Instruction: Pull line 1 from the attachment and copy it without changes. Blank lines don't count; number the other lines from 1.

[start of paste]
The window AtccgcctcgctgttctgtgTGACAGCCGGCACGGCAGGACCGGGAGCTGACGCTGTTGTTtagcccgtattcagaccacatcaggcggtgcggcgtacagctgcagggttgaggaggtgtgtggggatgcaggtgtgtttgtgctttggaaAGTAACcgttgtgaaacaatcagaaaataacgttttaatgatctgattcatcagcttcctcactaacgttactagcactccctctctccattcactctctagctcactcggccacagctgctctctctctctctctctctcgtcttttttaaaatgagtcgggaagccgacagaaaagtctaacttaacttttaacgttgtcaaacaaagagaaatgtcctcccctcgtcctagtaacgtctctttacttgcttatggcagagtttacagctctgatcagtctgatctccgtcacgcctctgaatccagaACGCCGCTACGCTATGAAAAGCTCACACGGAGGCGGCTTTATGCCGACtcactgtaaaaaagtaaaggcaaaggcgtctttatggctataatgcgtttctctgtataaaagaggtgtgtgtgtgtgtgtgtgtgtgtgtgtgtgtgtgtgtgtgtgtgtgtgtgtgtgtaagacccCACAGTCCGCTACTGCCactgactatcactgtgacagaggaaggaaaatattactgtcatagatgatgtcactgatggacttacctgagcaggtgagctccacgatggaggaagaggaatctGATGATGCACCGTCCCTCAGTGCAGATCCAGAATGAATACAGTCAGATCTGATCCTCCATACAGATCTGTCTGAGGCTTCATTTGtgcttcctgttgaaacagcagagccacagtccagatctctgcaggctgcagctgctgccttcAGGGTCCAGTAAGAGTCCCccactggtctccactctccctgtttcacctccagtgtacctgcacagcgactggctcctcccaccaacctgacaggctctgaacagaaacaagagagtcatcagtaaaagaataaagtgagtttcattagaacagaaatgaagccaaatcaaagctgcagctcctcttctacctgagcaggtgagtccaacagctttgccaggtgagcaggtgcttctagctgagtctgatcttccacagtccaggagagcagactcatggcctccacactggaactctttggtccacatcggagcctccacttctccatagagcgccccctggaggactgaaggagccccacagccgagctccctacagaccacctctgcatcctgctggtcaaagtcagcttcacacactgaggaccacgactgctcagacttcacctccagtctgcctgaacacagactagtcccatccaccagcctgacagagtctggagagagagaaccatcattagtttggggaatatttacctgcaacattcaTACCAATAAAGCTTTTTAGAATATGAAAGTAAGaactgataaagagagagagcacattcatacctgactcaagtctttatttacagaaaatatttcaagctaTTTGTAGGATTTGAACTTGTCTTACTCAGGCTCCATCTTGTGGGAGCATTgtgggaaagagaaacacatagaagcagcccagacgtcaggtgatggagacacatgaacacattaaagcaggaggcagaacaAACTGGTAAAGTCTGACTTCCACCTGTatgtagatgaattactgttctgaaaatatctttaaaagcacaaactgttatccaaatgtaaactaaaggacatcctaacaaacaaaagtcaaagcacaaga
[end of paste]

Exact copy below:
The window AtccgcctcgctgttctgtgTGACAGCCGGCACGGCAGGACCGGGAGCTGACGCTGTTGTTtagcccgtattcagaccacatcaggcggtgcggcgtacagctgcagggttgaggaggtgtgtggggatgcaggtgtgtttgtgctttggaaAGTAACcgttgtgaaacaatcagaaaataacgttttaatgatctgattcatcagcttcctcactaacgttactagcactccctctctccattcactctctagctcactcggccacagctgctctctctctctctctctctcgtcttttttaaaatgagtcgggaagccgacagaaaagtctaacttaacttttaacgttgtcaaacaaagagaaatgtcctcccctcgtcctagtaacgtctctttacttgcttatggcagagtttacagctctgatcagtctgatctccgtcacgcctctgaatccagaACGCCGCTACGCTATGAAAAGCTCACACGGAGGCGGCTTTATGCCGACtcactgtaaaaaagtaaaggcaaaggcgtctttatggctataatgcgtttctctgtataaaagaggtgtgtgtgtgtgtgtgtgtgtgtgtgtgtgtgtgtgtgtgtgtgtgtgtgtgtgtaagacccCACAGTCCGCTACTGCCactgactatcactgtgacagaggaaggaaaatattactgtcatagatgatgtcactgatggacttacctgagcaggtgagctccacgatggaggaagaggaatctGATGATGCACCGTCCCTCAGTGCAGATCCAGAATGAATACAGTCAGATCTGATCCTCCATACAGATCTGTCTGAGGCTTCATTTGtgcttcctgttgaaacagcagagccacagtccagatctctgcaggctgcagctgctgccttcAGGGTCCAGTAAGAGTCCCccactggtctccactctccctgtttcacctccagtgtacctgcacagcgactggctcctcccaccaacctgacaggctctgaacagaaacaagagagtcatcagtaaaagaataaagtgagtttcattagaacagaaatgaagccaaatcaaagctgcagctcctcttctacctgagcaggtgagtccaacagctttgccaggtgagcaggtgcttctagctgagtctgatcttccacagtccaggagagcagactcatggcctccacactggaactctttggtccacatcggagcctccacttctccatagagcgccccctggaggactgaaggagccccacagccgagctccctacagaccacctctgcatcctgctggtcaaagtcagcttcacacactgaggaccacgactgctcagacttcacctccagtctgcctgaacacagactagtcccatccaccagcctgacagagtctggagagagagaaccatcattagtttggggaatatttacctgcaacattcaTACCAATAAAGCTTTTTAGAATATGAAAGTAAGaactgataaagagagagagcacattcatacctgactcaagtctttatttacagaaaatatttcaagctaTTTGTAGGATTTGAACTTGTCTTACTCAGGCTCCATCTTGTGGGAGCATTgtgggaaagagaaacacatagaagcagcccagacgtcaggtgatggagacacatgaacacattaaagcaggaggcagaacaAACTGGTAAAGTCTGACTTCCACCTGTatgtagatgaattactgttctgaaaatatctttaaaagcacaaactgttatccaaatgtaaactaaaggacatcctaacaaacaaaagtcaaagcacaaga